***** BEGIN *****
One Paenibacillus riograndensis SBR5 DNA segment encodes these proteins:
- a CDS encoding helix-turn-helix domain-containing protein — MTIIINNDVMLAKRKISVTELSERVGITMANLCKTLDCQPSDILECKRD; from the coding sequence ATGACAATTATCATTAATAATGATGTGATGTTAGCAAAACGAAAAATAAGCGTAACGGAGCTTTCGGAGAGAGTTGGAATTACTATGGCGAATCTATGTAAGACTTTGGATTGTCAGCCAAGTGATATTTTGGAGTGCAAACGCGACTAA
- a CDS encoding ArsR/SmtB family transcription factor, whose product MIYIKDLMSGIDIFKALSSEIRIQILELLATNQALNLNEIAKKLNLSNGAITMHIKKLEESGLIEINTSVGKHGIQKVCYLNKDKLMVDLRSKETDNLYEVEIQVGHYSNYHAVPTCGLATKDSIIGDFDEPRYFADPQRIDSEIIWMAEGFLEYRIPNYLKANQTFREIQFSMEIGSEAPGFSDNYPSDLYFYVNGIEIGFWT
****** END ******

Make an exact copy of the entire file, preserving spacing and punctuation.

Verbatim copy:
One Paenibacillus riograndensis SBR5 DNA segment encodes these proteins:
- a CDS encoding helix-turn-helix domain-containing protein — MTIIINNDVMLAKRKISVTELSERVGITMANLCKTLDCQPSDILECKRD; from the coding sequence ATGACAATTATCATTAATAATGATGTGATGTTAGCAAAACGAAAAATAAGCGTAACGGAGCTTTCGGAGAGAGTTGGAATTACTATGGCGAATCTATGTAAGACTTTGGATTGTCAGCCAAGTGATATTTTGGAGTGCAAACGCGACTAA
- a CDS encoding ArsR/SmtB family transcription factor, whose product MIYIKDLMSGIDIFKALSSEIRIQILELLATNQALNLNEIAKKLNLSNGAITMHIKKLEESGLIEINTSVGKHGIQKVCYLNKDKLMVDLRSKETDNLYEVEIQVGHYSNYHAVPTCGLATKDSIIGDFDEPRYFADPQRIDSEIIWMAEGFLEYRIPNYLKANQTFREIQFSMEIGSEAPGFSDNYPSDLYFYVNGIEIGFWT